You could also find my grandmother burrowing into a stack of murder mysteries from her Book-of-the-Month Club along with True Crime or Official Detective magazines she purchased at the local news stand. The magazines, printed on a ground stock paper with a buxom woman falling out of her tube top on the cover, were anthologies of murders or burglaries committed across the country, most of which involved rapes or bludgeonings from jealous lovers. When the Night Stalker serial killer crimes gripped Los Angeles in the mid-1980s, my grandmother ordered a small pistol that shot mini tear gas cartridges from one of the companies that advertised in the magazine. She kept it under her pillow next to a crucifix.
Years later, when it came time to sort through my grandmother’s possessions, in her “valuables” drawer was the gun (never fired), a tub of talcum dusting powder calcified into a brittle chalk, and a crisp thank-you note with the letters BD in a royal blue art deco font, a handwritten expression of gratitude from Bette Davis for my grandmother’s fan letter. To me now, these things are my grandmother.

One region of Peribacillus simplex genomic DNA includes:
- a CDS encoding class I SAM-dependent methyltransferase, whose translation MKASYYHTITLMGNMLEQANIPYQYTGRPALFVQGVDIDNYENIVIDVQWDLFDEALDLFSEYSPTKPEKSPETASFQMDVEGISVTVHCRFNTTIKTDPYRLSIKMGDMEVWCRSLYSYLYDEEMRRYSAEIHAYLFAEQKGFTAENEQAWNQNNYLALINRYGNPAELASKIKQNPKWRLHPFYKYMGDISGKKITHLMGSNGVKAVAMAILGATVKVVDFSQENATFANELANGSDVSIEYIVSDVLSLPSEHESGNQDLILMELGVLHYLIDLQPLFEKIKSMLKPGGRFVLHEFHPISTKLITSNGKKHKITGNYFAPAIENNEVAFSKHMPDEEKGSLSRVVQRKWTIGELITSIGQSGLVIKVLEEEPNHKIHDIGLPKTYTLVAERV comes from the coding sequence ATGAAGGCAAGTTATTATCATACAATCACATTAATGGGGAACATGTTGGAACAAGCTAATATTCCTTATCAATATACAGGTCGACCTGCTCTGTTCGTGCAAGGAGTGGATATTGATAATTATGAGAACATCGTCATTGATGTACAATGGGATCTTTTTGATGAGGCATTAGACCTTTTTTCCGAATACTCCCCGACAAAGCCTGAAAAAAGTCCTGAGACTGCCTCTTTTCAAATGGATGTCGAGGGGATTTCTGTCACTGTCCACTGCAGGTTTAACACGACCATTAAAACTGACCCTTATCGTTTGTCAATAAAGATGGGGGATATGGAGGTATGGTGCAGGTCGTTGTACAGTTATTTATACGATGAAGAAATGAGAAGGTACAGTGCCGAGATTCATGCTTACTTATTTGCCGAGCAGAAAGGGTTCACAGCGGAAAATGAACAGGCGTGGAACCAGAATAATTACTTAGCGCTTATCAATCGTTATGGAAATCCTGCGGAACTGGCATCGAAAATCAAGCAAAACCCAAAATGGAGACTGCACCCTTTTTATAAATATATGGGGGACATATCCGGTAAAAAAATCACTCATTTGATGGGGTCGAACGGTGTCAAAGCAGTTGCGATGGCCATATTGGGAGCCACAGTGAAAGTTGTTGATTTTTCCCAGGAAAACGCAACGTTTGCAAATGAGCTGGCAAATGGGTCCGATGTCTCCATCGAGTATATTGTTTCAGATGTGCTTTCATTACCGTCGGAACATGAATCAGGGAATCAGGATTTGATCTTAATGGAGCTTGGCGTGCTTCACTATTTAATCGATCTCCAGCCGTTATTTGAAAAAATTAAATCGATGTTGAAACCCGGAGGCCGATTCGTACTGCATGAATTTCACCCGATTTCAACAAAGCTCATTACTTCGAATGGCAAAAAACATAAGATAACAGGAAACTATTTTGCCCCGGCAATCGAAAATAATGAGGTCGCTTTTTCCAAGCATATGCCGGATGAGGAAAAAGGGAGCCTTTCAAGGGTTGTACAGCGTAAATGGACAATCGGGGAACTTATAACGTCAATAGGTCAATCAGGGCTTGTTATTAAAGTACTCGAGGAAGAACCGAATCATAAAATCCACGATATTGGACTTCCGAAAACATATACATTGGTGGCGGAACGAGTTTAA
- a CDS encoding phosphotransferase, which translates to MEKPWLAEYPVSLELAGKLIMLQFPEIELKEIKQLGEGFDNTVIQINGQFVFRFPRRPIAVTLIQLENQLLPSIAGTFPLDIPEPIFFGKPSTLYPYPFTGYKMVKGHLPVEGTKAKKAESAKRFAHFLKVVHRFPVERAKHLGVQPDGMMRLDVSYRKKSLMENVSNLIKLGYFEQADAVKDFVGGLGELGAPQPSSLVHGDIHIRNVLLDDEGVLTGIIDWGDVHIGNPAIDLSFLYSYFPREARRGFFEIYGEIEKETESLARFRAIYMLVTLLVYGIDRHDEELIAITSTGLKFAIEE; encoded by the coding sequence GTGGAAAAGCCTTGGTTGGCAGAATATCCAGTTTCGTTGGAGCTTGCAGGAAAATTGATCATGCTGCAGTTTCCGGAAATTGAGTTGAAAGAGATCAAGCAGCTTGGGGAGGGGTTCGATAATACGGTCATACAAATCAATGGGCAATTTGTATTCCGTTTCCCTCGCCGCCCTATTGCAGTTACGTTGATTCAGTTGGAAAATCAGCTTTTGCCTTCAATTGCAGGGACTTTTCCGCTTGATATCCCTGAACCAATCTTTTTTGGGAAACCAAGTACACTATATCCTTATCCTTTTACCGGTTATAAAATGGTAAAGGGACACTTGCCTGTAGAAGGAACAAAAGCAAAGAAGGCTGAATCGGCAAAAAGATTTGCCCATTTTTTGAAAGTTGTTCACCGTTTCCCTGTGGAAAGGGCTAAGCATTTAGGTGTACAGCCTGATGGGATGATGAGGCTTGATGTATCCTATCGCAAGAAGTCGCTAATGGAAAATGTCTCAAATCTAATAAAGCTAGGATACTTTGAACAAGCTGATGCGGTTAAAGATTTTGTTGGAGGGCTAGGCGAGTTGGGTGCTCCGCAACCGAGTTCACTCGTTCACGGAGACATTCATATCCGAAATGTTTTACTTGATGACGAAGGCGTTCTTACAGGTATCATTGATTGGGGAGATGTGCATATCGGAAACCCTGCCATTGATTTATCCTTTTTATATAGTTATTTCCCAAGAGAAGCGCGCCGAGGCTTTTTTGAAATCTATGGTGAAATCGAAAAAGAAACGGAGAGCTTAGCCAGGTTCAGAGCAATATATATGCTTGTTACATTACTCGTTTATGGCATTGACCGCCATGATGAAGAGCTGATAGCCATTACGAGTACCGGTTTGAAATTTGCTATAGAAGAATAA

• • •
If my Grandma June was a factory steam whistle calling me to work and my grandfather Emilio a whisper to be ignored, my mother was a siren whose songs were her stories.
“You almost weren’t born,” my mother says. I’m watching her, wide-eyed, expectant, an eight-year-old perched on her bed mouthing words I know by heart.
“You were on a date?” I ask.
“Yes,” she says.
“And then you got in a fight with the guy who brought you to a park in his car?”
“It was a lovers’ lane,” she says.
“It’s where men take women to talk them into something. I didn’t want to talk that night.”
“And then you left the car and another guy showed up?”
“He was very handsome,” my mother says. “He pulled alongside me and asked if I was okay. ‘Let me drive you home,’ he said. He seemed like a gentleman.”
“You got in?” I ask.
“He was a real fox,” my mother says. “Really hot for a white guy.”
“Then what happened?”